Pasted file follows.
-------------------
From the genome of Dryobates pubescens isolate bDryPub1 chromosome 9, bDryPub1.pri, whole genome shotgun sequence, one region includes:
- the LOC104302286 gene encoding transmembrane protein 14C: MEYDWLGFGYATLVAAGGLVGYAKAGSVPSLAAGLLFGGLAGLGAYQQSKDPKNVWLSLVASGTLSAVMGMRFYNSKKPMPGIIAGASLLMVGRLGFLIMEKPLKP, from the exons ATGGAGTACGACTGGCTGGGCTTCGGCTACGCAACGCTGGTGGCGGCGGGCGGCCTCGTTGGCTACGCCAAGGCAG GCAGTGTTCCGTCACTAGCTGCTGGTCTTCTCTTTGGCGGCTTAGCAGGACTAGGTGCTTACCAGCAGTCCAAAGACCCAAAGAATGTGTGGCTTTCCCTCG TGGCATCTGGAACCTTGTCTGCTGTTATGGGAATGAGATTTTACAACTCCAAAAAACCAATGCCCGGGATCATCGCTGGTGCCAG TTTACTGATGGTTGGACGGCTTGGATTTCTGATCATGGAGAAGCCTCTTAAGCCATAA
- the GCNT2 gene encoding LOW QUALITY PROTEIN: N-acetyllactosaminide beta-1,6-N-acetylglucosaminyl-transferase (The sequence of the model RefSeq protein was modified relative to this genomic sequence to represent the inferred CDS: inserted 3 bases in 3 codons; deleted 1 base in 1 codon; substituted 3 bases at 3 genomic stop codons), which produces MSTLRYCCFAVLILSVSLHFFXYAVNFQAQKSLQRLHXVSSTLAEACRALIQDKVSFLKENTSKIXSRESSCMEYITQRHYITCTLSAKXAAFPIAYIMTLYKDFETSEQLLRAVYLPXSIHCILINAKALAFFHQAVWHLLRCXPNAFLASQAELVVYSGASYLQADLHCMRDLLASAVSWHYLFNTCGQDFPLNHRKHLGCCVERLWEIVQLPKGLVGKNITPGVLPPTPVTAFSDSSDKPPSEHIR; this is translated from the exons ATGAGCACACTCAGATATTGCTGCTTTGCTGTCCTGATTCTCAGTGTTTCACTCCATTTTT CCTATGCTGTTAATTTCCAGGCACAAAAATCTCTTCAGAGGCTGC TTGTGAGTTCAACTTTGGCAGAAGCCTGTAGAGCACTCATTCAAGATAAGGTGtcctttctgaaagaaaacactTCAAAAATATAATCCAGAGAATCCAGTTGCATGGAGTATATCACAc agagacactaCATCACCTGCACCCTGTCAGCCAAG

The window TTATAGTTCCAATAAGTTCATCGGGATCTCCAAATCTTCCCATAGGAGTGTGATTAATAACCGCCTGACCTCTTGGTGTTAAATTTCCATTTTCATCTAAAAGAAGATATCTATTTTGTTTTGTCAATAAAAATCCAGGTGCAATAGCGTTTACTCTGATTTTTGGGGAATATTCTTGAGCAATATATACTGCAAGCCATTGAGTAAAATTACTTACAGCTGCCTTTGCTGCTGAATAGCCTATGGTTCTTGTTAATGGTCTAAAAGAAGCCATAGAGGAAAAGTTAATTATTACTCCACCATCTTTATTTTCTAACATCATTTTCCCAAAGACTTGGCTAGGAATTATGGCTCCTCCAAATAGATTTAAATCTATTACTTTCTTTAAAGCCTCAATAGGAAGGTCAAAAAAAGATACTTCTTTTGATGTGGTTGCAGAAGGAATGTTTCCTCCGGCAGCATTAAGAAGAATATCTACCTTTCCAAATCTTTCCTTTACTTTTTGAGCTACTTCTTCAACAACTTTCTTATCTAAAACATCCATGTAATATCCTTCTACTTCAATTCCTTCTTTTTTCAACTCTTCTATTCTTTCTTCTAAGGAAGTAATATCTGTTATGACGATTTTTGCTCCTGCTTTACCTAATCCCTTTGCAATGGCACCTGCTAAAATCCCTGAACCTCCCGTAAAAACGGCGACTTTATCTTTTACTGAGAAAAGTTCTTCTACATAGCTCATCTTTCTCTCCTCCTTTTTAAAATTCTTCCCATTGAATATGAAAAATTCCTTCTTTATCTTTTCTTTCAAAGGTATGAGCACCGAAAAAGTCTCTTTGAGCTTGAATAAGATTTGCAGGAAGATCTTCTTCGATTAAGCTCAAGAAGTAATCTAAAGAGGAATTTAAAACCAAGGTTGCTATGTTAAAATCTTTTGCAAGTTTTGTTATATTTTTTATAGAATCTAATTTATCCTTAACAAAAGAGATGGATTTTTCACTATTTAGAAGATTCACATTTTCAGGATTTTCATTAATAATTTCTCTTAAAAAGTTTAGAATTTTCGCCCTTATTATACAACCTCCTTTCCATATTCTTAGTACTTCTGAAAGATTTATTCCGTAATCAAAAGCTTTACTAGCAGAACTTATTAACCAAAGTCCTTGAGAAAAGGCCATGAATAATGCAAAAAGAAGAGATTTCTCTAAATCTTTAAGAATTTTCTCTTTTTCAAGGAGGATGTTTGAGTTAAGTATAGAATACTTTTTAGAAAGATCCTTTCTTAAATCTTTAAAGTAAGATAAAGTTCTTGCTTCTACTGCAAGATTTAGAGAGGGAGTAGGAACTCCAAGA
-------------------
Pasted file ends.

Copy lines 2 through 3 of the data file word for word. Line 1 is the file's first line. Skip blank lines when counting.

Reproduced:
- the LOC104302286 gene encoding transmembrane protein 14C: MEYDWLGFGYATLVAAGGLVGYAKAGSVPSLAAGLLFGGLAGLGAYQQSKDPKNVWLSLVASGTLSAVMGMRFYNSKKPMPGIIAGASLLMVGRLGFLIMEKPLKP, from the exons ATGGAGTACGACTGGCTGGGCTTCGGCTACGCAACGCTGGTGGCGGCGGGCGGCCTCGTTGGCTACGCCAAGGCAG GCAGTGTTCCGTCACTAGCTGCTGGTCTTCTCTTTGGCGGCTTAGCAGGACTAGGTGCTTACCAGCAGTCCAAAGACCCAAAGAATGTGTGGCTTTCCCTCG TGGCATCTGGAACCTTGTCTGCTGTTATGGGAATGAGATTTTACAACTCCAAAAAACCAATGCCCGGGATCATCGCTGGTGCCAG TTTACTGATGGTTGGACGGCTTGGATTTCTGATCATGGAGAAGCCTCTTAAGCCATAA
- the GCNT2 gene encoding LOW QUALITY PROTEIN: N-acetyllactosaminide beta-1,6-N-acetylglucosaminyl-transferase (The sequence of the model RefSeq protein was modified relative to this genomic sequence to represent the inferred CDS: inserted 3 bases in 3 codons; deleted 1 base in 1 codon; substituted 3 bases at 3 genomic stop codons), which produces MSTLRYCCFAVLILSVSLHFFXYAVNFQAQKSLQRLHXVSSTLAEACRALIQDKVSFLKENTSKIXSRESSCMEYITQRHYITCTLSAKXAAFPIAYIMTLYKDFETSEQLLRAVYLPXSIHCILINAKALAFFHQAVWHLLRCXPNAFLASQAELVVYSGASYLQADLHCMRDLLASAVSWHYLFNTCGQDFPLNHRKHLGCCVERLWEIVQLPKGLVGKNITPGVLPPTPVTAFSDSSDKPPSEHIR; this is translated from the exons ATGAGCACACTCAGATATTGCTGCTTTGCTGTCCTGATTCTCAGTGTTTCACTCCATTTTT CCTATGCTGTTAATTTCCAGGCACAAAAATCTCTTCAGAGGCTGC TTGTGAGTTCAACTTTGGCAGAAGCCTGTAGAGCACTCATTCAAGATAAGGTGtcctttctgaaagaaaacactTCAAAAATATAATCCAGAGAATCCAGTTGCATGGAGTATATCACAc agagacactaCATCACCTGCACCCTGTCAGCCAAG